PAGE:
In a Technical Age Why are Digital Assets forgotten?

What are Digital Assets and why are they important?

Digital Assets are anything which you hold of value which is in the virtual sphere; for example media in the I-cloud, an E-Bay selling account, a PayPal account, Cryptocurrency, an online business or a YouTube account with incoming revenue.  If you have one of these or another type of asset which you are unsure whether it is a digital asset then I would urge you to seek professional legal advice as to whether you need to amend or review your Will to take into account this type of asset because it may well be the case that you did not own such digital assets when you made your previous Will.

Protection in your lifetime

If you have Digital Assets it may be prudent to consider obtaining professional legal advice as to whether you need to set up a trust in your lifetime to cover the situation where you are no longer able to make effective decisions regarding these investments or for tax planning. It could be the case that your legal adviser has a simpler option for example the preparation of a Power of Attorney or Lasting Power of Attorney for Property and Financial Affairs to protect you in such circumstances.

Why are so many Wills silent about Digital Assets? 

The most common reason I have encountered is the general misunderstanding about whether to include such assets in your Will.  Specifically mentioning your digital assets in your Will prevents any doubt as to whether you own such assets and to whom you wish to gift them. If you think your chosen executor is unlikely to feel comfortable dealing with your digital assets then you can appoint a second executor to deal solely with your digital assets. 

If these assets are not mentioned and your beneficiaries and your executors do not know about them or how to access them then your entire estate will not be handled and your loved ones may be un-aware that you hold digital assets and therefore they will remain unclaimed. This is also an issue for those individual’s who may find their estates subject to Inheritance Tax as your executors will be unable to file a complete statement to HMRC regarding tax liabilities and further consequences may result from this.

Given the change in people’s circumstances especially in the wake of the ongoing Covid-19 pandemic it is not unusual to find individuals have altered their working patterns searching for a virtual means of income and as such I suspect there will be a rise in digital assets within the next 10-15 years. You only need to see the incline of cryptocurrency and YouTubers to realise that the fact digital assets are not included in the majority of Wills is a problem.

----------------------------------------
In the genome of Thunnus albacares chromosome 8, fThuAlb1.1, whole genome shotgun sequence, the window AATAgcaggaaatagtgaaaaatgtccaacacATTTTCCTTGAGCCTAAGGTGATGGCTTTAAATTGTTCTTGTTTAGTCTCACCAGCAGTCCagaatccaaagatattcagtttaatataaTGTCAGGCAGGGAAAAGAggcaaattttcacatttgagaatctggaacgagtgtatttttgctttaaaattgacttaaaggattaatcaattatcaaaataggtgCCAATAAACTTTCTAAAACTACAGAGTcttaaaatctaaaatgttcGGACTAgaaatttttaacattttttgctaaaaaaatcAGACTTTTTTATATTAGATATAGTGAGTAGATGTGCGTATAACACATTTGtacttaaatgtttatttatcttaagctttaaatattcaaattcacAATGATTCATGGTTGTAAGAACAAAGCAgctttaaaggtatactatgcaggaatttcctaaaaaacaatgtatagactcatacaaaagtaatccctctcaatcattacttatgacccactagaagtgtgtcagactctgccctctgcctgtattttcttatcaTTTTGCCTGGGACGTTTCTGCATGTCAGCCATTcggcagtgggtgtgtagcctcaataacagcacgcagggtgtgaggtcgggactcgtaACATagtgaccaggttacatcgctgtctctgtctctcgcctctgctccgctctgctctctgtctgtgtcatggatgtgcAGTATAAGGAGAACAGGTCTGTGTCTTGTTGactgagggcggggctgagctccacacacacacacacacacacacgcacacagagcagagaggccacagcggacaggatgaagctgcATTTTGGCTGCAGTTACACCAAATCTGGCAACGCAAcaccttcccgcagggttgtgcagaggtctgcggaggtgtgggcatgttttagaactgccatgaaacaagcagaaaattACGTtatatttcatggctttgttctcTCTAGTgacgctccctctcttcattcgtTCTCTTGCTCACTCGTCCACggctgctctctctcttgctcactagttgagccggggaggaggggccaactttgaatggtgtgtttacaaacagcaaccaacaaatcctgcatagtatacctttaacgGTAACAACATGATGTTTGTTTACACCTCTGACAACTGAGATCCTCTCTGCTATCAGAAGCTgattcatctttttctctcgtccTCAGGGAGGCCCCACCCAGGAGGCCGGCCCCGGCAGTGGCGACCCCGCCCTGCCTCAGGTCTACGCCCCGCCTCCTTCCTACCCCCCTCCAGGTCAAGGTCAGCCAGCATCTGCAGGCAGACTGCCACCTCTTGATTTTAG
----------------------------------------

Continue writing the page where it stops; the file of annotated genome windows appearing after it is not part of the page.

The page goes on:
Your legal adviser should be able to at least in your Will appointment advise you to list your digital assets and provide you with information relating to ensuring that people can access these on your passing for example a Deadman’s switch.  If you do not think that your legal adviser is able to provide you with this information then seek someone who can- there are legally qualified people who are able to help you.

Your Solicitor needs to know you!

It is important that your legal adviser knows whether you hold digital assets and the usual time to tell them this is when he or she is taking your instructions to prepare your Will or doing lifetime planning. This is often done through a questionnaire but if you think you have assets which are not mentioned on a questionnaire then you need to inform your legal adviser so they can assist you. .

What if I want to change my Will?

It is advisable that you review your Will every 5 years to enable you to take stock of your circumstances and whether any changes need to be reflected in your Will. Your Will can be amended as many times as necessary in your lifetime for a nominal charge. This can be done by contacting your solicitor and providing them with the necessary information to make any changes needed or simply asking for a review of your Will to discuss if a change is necessary in your situation.

If you would like to discuss any aspects of this article with me or my team or if you simply want us to carry out a review of your will then please contact me on 01704 542002.

Southport Solicitors

Tel: 0170-454 2002

Fax: 0170-454 3144

11 St George's Place

Lord Street



Liverpool Solicitors

Tel: 0151-236 2233

Fax: 0170-454 3144

The Cotton Exchange Building

Bixteth Street


L3 9LQ